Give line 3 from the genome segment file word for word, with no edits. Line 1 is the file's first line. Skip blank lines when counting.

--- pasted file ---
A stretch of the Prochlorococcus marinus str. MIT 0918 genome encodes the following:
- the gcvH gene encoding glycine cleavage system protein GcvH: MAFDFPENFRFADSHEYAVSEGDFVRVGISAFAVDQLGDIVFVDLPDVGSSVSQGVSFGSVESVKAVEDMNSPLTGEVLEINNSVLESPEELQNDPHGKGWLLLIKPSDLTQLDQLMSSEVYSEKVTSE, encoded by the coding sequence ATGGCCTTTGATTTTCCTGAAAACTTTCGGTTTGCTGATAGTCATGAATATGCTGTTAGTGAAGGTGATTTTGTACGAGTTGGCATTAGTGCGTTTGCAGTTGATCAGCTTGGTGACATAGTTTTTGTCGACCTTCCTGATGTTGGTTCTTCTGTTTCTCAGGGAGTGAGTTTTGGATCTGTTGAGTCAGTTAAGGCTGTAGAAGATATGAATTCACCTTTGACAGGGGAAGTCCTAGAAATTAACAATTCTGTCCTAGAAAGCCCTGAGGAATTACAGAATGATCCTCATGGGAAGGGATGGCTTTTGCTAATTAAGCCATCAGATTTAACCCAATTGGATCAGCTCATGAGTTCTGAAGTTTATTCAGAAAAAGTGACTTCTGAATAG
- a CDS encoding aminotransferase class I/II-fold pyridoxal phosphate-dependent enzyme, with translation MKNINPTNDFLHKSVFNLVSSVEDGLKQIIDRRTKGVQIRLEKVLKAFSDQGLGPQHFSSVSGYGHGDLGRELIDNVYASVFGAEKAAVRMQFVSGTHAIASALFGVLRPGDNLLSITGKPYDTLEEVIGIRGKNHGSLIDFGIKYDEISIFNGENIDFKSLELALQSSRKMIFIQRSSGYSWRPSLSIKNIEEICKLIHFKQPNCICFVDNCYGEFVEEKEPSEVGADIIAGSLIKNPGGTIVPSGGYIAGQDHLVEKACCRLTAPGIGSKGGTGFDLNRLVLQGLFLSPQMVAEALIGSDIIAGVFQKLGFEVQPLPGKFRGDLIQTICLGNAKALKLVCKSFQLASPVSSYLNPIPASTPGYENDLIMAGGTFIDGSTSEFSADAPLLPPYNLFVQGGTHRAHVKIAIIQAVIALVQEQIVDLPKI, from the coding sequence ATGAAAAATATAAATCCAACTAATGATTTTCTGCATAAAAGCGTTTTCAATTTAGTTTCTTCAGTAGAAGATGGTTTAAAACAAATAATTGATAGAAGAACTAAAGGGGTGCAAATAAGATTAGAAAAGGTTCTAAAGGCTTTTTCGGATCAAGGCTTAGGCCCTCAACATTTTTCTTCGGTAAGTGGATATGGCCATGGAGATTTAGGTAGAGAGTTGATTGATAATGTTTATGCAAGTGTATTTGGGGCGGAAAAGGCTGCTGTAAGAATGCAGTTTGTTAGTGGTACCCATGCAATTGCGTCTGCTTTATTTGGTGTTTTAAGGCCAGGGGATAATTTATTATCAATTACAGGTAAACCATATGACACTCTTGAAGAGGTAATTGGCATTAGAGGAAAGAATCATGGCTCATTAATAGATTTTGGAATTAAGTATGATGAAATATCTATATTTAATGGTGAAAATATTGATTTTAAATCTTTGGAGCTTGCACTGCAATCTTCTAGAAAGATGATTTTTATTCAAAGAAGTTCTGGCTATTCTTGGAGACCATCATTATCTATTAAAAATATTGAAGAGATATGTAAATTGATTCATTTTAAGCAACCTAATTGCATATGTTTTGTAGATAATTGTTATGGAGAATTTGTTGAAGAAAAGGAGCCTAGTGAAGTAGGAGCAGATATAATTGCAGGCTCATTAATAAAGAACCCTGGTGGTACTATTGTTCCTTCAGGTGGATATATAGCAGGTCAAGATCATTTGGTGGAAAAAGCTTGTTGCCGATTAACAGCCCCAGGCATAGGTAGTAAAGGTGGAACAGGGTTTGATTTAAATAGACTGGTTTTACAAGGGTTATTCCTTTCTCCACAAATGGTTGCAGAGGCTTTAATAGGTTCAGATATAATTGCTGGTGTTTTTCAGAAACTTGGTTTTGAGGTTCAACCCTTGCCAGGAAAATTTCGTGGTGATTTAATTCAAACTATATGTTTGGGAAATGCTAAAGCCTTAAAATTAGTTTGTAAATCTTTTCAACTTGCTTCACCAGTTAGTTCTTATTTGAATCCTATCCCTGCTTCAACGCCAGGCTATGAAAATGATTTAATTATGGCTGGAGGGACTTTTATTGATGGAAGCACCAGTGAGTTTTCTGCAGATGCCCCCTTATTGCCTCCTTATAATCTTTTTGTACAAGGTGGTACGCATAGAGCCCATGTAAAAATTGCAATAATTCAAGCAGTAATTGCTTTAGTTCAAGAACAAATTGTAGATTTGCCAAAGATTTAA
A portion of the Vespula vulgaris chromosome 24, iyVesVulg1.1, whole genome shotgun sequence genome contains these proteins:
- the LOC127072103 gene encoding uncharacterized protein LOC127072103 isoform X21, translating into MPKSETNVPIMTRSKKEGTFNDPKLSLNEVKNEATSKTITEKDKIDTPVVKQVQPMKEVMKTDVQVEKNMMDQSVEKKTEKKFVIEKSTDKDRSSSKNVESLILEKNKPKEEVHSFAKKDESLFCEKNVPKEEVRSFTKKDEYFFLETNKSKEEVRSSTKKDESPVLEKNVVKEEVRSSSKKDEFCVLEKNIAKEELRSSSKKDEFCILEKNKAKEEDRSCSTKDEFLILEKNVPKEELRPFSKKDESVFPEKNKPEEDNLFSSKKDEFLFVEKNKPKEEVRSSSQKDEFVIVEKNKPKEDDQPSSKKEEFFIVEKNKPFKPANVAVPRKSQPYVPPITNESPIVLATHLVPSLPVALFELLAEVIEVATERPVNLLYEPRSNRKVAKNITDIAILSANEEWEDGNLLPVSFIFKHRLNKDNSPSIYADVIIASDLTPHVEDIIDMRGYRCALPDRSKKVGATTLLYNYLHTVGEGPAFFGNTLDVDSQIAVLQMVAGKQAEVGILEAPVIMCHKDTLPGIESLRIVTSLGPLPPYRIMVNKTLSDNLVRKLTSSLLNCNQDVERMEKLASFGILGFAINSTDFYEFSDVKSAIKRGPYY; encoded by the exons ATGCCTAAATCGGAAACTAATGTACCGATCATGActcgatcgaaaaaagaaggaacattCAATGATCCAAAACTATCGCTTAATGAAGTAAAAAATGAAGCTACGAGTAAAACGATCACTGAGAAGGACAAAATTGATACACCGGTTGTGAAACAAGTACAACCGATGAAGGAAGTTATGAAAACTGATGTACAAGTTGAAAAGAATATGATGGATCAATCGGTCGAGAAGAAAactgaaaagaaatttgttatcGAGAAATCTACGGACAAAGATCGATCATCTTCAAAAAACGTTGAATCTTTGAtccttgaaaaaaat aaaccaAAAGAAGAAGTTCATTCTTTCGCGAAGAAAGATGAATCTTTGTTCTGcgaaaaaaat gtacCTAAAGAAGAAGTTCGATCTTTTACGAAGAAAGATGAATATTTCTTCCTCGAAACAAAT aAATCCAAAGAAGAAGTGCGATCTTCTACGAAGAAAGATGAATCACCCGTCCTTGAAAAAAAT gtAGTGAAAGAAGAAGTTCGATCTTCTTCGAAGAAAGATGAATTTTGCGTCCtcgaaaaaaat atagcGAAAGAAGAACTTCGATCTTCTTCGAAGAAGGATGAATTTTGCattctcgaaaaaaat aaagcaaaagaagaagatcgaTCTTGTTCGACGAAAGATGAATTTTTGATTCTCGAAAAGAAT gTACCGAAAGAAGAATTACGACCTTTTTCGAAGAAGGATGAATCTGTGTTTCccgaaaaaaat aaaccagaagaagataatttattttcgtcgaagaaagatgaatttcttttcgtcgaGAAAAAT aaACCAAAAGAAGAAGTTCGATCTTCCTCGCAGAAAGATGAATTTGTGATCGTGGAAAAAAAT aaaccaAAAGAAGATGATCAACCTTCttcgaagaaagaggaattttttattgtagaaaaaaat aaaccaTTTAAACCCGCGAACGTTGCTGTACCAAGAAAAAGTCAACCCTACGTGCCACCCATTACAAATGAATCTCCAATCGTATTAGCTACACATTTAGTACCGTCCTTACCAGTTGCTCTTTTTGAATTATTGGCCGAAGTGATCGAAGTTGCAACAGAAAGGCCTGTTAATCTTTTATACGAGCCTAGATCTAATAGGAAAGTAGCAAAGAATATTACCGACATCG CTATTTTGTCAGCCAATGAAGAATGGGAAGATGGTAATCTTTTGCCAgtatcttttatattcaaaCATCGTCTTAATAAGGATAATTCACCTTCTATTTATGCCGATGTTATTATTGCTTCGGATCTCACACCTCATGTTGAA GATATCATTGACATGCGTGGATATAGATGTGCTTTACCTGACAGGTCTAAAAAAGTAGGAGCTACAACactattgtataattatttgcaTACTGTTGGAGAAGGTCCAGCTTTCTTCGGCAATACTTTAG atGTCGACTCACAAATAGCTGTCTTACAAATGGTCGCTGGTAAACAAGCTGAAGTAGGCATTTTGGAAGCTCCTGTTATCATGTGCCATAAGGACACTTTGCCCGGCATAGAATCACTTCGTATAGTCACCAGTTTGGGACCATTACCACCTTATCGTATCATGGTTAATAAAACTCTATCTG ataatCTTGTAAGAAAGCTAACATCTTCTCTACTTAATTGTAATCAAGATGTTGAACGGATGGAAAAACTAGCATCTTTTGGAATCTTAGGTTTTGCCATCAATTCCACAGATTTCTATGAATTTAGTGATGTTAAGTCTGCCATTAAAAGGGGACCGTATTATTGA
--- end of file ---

- a CDS encoding aminotransferase class I/II-fold pyridoxal phosphate-dependent enzyme, with translation MKNINPTNDFLHKSVFNLVSSVEDGLKQIIDRRTKGVQIRLEKVLKAFSDQGLGPQHFSSVSGYGHGDLGRELIDNVYASVFGAEKAAVRMQFVSGTHAIASALFGVLRPGDNLLSITGKPYDTLEEVIGIRGKNHGSLIDFGIKYDEISIFNGENIDFKSLELALQSSRKMIFIQRSSGYSWRPSLSIKNIEEICKLIHFKQPNCICFVDNCYGEFVEEKEPSEVGADIIAGSLIKNPGGTIVPSGGYIAGQDHLVEKACCRLTAPGIGSKGGTGFDLNRLVLQGLFLSPQMVAEALIGSDIIAGVFQKLGFEVQPLPGKFRGDLIQTICLGNAKALKLVCKSFQLASPVSSYLNPIPASTPGYENDLIMAGGTFIDGSTSEFSADAPLLPPYNLFVQGGTHRAHVKIAIIQAVIALVQEQIVDLPKI, from the coding sequence ATGAAAAATATAAATCCAACTAATGATTTTCTGCATAAAAGCGTTTTCAATTTAGTTTCTTCAGTAGAAGATGGTTTAAAACAAATAATTGATAGAAGAACTAAAGGGGTGCAAATAAGATTAGAAAAGGTTCTAAAGGCTTTTTCGGATCAAGGCTTAGGCCCTCAACATTTTTCTTCGGTAAGTGGATATGGCCATGGAGATTTAGGTAGAGAGTTGATTGATAATGTTTATGCAAGTGTATTTGGGGCGGAAAAGGCTGCTGTAAGAATGCAGTTTGTTAGTGGTACCCATGCAATTGCGTCTGCTTTATTTGGTGTTTTAAGGCCAGGGGATAATTTATTATCAATTACAGGTAAACCATATGACACTCTTGAAGAGGTAATTGGCATTAGAGGAAAGAATCATGGCTCATTAATAGATTTTGGAATTAAGTATGATGAAATATCTATATTTAATGGTGAAAATATTGATTTTAAATCTTTGGAGCTTGCACTGCAATCTTCTAGAAAGATGATTTTTATTCAAAGAAGTTCTGGCTATTCTTGGAGACCATCATTATCTATTAAAAATATTGAAGAGATATGTAAATTGATTCATTTTAAGCAACCTAATTGCATATGTTTTGTAGATAATTGTTATGGAGAATTTGTTGAAGAAAAGGAGCCTAGTGAAGTAGGAGCAGATATAATTGCAGGCTCATTAATAAAGAACCCTGGTGGTACTATTGTTCCTTCAGGTGGATATATAGCAGGTCAAGATCATTTGGTGGAAAAAGCTTGTTGCCGATTAACAGCCCCAGGCATAGGTAGTAAAGGTGGAACAGGGTTTGATTTAAATAGACTGGTTTTACAAGGGTTATTCCTTTCTCCACAAATGGTTGCAGAGGCTTTAATAGGTTCAGATATAATTGCTGGTGTTTTTCAGAAACTTGGTTTTGAGGTTCAACCCTTGCCAGGAAAATTTCGTGGTGATTTAATTCAAACTATATGTTTGGGAAATGCTAAAGCCTTAAAATTAGTTTGTAAATCTTTTCAACTTGCTTCACCAGTTAGTTCTTATTTGAATCCTATCCCTGCTTCAACGCCAGGCTATGAAAATGATTTAATTATGGCTGGAGGGACTTTTATTGATGGAAGCACCAGTGAGTTTTCTGCAGATGCCCCCTTATTGCCTCCTTATAATCTTTTTGTACAAGGTGGTACGCATAGAGCCCATGTAAAAATTGCAATAATTCAAGCAGTAATTGCTTTAGTTCAAGAACAAATTGTAGATTTGCCAAAGATTTAA